Unfortunately, for us, reality is far beyond the scope of our limited faculties of perception. The learning of facts and notions of development provide at least some kind of buffer against this. Out of a sense of panic and confusion we create our world of knowledge, created as securely and unchangingly as possible out of wrought iron and concrete. It is our compass from which to navigate the world, stopping the sense that we are in each and every moment in utter free fall. However, ultimately, this only serves to ensnare us; trapped by outdated experience from the past, redundantly recycled in the present, then, deluded by hopes and dreams of the future. We become imprisoned from actual experience of life as it is.

Now, with this perspective on the value, or lack thereof, of conventional notions to do
with knowledge, and the teaching of; where does this leave one occupying the place of a teacher?

In the regular definition of this role there are definite and clear instructions to impart and quantifiably and objectively measured tests of our progress. Here knowledge is a clear destination, yet, it’s value doesn’t seem to be as up for debate as does all the intricacies associated with the method. Quite simply, we don’t seem to be getting any happier the more we perceive we have come to know, both collectively as a society and individually. The Poet T.S Eliot puts thus;

‘Home is where one starts from, as we get older the world becomes stranger, the pattern more complicated, of dead and living’.

The role of the teacher should be in helping a student find their way back home, or inside, rather than pushing them forward, which is to invest the learning of facts. As Jesus also says, ‘foxes have holes, and the birds of the air have their nests, but the son of man has nowhere to lay his head’.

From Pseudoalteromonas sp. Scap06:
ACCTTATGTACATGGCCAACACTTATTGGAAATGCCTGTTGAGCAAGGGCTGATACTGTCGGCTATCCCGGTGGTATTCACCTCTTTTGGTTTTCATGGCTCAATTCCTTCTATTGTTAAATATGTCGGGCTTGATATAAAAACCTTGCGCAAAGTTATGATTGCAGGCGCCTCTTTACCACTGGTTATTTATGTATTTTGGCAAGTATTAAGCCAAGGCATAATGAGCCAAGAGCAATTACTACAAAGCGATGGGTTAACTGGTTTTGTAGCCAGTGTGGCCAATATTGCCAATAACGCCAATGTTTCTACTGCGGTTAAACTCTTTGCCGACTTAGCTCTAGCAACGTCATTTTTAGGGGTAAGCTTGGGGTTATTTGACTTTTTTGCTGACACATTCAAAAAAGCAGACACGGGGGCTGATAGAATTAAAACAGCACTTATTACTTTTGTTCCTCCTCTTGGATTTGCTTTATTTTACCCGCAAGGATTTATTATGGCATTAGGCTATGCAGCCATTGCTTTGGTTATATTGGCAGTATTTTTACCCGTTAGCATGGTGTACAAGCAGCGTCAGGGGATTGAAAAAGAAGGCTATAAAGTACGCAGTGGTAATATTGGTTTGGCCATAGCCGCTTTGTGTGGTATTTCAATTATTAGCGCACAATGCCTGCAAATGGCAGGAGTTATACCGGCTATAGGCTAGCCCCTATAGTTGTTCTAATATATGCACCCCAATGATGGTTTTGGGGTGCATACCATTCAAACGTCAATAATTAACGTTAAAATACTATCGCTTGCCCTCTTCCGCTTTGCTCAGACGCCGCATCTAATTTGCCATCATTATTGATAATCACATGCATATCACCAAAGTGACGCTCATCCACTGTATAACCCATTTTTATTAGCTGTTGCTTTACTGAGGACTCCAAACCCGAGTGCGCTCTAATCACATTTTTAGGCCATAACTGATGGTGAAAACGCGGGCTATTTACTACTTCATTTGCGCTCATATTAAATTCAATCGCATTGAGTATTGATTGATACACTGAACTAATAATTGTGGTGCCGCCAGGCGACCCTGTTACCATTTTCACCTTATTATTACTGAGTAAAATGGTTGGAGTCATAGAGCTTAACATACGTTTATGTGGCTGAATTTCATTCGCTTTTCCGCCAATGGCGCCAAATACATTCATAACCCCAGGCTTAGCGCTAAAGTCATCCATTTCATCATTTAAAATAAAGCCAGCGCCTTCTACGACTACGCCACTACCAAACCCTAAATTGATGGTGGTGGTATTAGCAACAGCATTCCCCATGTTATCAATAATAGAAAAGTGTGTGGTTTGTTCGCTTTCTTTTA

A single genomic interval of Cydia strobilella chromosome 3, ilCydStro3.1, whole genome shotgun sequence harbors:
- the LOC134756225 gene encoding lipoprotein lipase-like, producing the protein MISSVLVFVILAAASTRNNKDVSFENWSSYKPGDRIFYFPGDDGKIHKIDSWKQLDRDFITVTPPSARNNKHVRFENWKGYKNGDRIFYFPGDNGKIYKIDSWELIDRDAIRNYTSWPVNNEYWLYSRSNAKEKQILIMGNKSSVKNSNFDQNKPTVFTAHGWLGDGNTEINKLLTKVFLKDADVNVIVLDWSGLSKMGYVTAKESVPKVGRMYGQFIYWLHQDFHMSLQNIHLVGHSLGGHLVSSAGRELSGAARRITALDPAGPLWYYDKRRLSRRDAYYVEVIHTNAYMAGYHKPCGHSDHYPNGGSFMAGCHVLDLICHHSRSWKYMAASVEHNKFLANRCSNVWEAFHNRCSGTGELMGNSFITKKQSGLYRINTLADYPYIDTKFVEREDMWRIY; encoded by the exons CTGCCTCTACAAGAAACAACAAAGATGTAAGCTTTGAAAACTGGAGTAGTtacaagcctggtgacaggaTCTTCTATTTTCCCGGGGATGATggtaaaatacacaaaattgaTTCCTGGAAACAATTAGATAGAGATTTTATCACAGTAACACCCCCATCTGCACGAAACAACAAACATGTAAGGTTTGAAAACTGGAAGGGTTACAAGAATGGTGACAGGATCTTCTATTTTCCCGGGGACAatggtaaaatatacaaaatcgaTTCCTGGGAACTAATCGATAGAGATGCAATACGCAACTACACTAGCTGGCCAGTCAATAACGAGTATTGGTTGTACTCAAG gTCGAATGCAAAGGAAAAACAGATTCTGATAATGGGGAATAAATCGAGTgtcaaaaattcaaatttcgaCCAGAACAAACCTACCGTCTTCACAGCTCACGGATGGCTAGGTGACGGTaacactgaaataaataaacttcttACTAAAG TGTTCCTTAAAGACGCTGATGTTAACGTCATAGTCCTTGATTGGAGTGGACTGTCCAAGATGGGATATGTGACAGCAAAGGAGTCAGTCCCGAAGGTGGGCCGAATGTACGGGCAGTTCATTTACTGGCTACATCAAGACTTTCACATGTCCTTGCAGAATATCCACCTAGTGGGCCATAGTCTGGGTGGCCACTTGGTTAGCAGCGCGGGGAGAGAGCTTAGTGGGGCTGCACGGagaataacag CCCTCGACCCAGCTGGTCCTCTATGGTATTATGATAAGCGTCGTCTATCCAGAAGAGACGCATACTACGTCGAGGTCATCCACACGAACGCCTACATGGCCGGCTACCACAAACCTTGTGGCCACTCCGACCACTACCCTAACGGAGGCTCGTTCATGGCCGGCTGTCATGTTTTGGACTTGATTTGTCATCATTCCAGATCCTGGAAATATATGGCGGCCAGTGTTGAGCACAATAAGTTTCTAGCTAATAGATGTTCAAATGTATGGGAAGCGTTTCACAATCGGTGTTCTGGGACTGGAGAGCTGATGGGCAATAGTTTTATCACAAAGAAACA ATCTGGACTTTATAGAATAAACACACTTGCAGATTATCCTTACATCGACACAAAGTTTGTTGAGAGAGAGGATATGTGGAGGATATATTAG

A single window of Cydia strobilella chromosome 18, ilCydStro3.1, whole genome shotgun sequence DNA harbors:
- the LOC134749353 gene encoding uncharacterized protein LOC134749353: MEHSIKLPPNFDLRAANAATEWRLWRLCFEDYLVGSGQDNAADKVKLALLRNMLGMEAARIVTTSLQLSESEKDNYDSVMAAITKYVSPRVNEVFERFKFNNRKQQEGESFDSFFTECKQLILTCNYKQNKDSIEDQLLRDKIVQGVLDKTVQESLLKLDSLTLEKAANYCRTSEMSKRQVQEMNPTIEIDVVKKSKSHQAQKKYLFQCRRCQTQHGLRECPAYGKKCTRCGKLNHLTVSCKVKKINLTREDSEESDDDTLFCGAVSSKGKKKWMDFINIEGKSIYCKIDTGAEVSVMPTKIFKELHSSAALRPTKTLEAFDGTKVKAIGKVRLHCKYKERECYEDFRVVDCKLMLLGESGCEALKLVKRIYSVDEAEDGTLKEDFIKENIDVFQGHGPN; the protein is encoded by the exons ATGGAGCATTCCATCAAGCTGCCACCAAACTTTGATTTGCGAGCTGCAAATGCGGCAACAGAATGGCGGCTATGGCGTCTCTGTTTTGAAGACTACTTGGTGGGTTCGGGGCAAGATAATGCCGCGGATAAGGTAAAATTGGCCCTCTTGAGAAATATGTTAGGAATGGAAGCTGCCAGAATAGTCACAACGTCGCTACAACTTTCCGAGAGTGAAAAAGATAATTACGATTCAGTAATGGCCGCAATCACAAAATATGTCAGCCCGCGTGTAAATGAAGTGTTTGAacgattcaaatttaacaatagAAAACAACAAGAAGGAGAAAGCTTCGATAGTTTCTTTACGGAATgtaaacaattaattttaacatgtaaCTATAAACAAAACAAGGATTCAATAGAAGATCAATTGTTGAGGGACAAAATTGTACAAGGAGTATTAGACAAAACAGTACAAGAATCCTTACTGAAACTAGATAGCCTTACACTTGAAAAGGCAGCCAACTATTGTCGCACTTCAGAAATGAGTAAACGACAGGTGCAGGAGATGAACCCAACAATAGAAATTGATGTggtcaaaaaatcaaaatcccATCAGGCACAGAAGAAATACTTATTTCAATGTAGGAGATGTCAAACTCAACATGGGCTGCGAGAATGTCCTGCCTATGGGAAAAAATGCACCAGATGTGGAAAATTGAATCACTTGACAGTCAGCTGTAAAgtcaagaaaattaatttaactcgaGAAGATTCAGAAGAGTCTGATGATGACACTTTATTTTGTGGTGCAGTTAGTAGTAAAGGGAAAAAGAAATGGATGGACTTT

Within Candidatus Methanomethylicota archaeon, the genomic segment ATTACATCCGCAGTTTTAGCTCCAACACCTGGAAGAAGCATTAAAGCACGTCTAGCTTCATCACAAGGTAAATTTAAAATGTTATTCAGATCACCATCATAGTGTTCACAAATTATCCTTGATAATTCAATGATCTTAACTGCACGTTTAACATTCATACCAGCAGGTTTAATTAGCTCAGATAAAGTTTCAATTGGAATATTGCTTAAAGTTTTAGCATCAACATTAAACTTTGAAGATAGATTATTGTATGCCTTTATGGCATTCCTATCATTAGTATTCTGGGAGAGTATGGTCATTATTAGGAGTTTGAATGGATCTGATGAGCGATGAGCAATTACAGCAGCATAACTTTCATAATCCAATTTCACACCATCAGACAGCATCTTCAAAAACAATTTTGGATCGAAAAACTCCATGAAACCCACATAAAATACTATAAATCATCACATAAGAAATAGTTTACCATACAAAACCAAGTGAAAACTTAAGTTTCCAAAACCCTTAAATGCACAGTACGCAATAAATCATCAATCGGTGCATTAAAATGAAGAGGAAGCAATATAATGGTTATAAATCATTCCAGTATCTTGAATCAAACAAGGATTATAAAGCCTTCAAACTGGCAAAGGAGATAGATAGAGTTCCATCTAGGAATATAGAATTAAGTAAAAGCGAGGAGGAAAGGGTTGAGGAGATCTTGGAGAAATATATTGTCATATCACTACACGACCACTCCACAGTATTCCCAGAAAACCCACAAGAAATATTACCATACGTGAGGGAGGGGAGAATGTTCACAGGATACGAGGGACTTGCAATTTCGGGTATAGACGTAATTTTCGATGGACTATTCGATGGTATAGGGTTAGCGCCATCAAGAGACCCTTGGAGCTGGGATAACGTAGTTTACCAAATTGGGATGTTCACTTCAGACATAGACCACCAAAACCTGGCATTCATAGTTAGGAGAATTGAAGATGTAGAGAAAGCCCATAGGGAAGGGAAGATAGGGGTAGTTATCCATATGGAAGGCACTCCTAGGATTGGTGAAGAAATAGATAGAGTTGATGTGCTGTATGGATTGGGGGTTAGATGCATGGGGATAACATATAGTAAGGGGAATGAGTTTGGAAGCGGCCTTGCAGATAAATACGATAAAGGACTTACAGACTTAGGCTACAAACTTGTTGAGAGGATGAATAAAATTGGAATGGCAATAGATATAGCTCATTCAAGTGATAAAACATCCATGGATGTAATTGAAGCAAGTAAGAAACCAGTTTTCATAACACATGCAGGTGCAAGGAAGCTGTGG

Linear notions of progress may be deceptive. It is too often the case that preoccupation with an external development, obscures that of the inner, perhaps, in its superficiality, with the dead end of further ego identification in postures, or, even physically, with the body developing some opening it actually isn’t ready on a deeper structural level to hold and assimilate.

I have also fallen foul to believing in definite methods of advancement over my years of practice, only to realise most profoundly that the outside isn’t the same as the inside of the body. For example, in certain things I’d done which seemed to produce the movement I’d looked for, I started to see that that wasn’t the case, that the ability came from much deeper, intangible, inner place and confusingly, I found I could do the very opposite of what I had and still arrive at the same place.

This new territory a teacher could inhabit could seem impossibly vague. So profoundly personal to each and every different student, that there can be no possible method of guidance. Essentially true, it involves meeting an individual afresh each moment, without conception, or rational ideas concerned with an objective method.

Instead of giving knowledge, which we have found here to be a further burdening and obstructing from the only real process, that of relating to reality, we instead engage in helping them unpick and discard all knowledge, thoughts, opinions, and judgements, crystallised in systems of bodily tension. In learning to approach the body completely afresh, we engender the opportunity to do the same at all the other levels of self we inhabit.

Therefore, the teachers’ mantle becomes pretty great as this actually takes a lot of support, time and patience. To allow the slow process of knowledge to come through them in a different way, as an interloper, filling the gaps left by the old, redundant, the no longer necessary. It is not our knowledge, useless to them and their circumstances, but something they have themselves discovered.

That is why the eastern notion of teacher, or ‘guru’, is often translated as ‘heavy’ or ‘unmoving’. It is more than enough to inhabit this principle alone, an anchor, from which the student may feel safe to venture into the unchartered waters required in the journey home.